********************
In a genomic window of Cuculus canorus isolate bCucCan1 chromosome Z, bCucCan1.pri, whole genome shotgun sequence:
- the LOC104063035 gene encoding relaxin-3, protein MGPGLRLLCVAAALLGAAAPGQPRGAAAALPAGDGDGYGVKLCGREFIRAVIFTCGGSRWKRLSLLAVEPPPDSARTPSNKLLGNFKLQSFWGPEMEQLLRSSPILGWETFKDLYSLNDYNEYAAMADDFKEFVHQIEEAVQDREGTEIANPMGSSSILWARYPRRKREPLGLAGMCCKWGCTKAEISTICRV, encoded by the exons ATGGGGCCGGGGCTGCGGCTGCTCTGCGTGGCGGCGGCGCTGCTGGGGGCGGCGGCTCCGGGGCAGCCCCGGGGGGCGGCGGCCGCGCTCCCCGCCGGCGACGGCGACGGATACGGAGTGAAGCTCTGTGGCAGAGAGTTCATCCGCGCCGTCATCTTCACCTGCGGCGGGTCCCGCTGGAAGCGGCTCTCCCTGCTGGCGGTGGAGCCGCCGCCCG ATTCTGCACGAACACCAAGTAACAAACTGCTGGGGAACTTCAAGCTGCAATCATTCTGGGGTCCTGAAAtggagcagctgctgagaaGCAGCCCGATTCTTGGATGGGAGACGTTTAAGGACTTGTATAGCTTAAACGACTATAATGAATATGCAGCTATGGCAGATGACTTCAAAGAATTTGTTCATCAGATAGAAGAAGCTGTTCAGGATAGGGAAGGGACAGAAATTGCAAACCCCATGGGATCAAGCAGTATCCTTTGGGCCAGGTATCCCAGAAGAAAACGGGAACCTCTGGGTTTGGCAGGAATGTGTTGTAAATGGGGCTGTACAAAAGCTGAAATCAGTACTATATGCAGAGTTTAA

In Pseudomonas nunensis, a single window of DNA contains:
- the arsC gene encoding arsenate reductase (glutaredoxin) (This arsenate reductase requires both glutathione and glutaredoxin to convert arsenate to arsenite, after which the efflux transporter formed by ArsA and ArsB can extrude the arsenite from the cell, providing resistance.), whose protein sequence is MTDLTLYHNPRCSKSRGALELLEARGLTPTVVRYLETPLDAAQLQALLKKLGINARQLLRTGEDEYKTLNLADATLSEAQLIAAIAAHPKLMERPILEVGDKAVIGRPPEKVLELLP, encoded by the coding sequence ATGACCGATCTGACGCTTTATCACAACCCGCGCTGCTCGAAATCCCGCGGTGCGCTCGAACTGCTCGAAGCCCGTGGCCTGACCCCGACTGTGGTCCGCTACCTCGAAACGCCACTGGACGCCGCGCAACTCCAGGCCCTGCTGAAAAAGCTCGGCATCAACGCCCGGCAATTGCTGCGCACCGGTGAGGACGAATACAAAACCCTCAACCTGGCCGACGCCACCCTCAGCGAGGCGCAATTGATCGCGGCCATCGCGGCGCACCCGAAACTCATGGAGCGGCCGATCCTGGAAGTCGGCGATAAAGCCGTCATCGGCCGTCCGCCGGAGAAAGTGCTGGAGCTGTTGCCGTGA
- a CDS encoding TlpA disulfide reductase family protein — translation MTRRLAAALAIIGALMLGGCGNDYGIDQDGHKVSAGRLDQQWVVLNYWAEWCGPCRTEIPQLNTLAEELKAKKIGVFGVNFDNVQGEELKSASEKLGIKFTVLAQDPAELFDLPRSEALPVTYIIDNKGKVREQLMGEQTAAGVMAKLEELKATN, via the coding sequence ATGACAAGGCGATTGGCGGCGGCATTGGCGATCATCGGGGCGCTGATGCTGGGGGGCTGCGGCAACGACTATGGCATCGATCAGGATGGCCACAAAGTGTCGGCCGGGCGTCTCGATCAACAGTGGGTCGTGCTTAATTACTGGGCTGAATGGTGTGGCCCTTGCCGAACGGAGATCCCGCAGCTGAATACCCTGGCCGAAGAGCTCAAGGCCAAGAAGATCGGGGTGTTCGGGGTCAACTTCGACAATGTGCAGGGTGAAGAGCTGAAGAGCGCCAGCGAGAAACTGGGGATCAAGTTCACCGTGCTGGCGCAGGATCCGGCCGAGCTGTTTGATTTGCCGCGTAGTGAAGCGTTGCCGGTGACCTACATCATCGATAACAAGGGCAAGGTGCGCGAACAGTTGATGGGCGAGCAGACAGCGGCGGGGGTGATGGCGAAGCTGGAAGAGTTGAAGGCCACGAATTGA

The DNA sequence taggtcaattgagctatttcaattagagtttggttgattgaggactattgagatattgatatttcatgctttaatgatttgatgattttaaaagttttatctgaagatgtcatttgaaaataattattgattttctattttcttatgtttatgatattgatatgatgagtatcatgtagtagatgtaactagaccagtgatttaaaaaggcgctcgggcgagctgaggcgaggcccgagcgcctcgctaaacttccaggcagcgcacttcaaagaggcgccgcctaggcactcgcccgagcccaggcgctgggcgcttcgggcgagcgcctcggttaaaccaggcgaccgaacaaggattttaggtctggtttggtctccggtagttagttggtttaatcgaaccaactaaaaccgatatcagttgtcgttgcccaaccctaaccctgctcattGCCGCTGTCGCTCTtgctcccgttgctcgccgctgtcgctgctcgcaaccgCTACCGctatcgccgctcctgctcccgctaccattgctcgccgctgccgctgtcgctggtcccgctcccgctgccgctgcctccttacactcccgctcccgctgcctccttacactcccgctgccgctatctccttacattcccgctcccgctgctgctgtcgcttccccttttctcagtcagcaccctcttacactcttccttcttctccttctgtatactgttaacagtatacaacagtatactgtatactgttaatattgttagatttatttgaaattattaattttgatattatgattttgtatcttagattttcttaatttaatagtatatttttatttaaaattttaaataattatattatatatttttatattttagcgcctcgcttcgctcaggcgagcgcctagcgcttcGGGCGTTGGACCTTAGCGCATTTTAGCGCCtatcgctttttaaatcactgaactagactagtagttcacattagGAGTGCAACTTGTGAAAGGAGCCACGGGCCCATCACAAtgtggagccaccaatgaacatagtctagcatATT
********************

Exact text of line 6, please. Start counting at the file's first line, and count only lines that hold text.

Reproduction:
The DNA sequence taggtcaattgagctatttcaattagagtttggttgattgaggactattgagatattgatatttcatgctttaatgatttgatgattttaaaagttttatctgaagatgtcatttgaaaataattattgattttctattttcttatgtttatgatattgatatgatgagtatcatgtagtagatgtaactagaccagtgatttaaaaaggcgctcgggcgagctgaggcgaggcccgagcgcctcgctaaacttccaggcagcgcacttcaaagaggcgccgcctaggcactcgcccgagcccaggcgctgggcgcttcgggcgagcgcctcggttaaaccaggcgaccgaacaaggattttaggtctggtttggtctccggtagttagttggtttaatcgaaccaactaaaaccgatatcagttgtcgttgcccaaccctaaccctgctcattGCCGCTGTCGCTCTtgctcccgttgctcgccgctgtcgctgctcgcaaccgCTACCGctatcgccgctcctgctcccgctaccattgctcgccgctgccgctgtcgctggtcccgctcccgctgccgctgcctccttacactcccgctcccgctgcctccttacactcccgctgccgctatctccttacattcccgctcccgctgctgctgtcgcttccccttttctcagtcagcaccctcttacactcttccttcttctccttctgtatactgttaacagtatacaacagtatactgtatactgttaatattgttagatttatttgaaattattaattttgatattatgattttgtatcttagattttcttaatttaatagtatatttttatttaaaattttaaataattatattatatatttttatattttagcgcctcgcttcgctcaggcgagcgcctagcgcttcGGGCGTTGGACCTTAGCGCATTTTAGCGCCtatcgctttttaaatcactgaactagactagtagttcacattagGAGTGCAACTTGTGAAAGGAGCCACGGGCCCATCACAAtgtggagccaccaatgaacatagtctagcatATT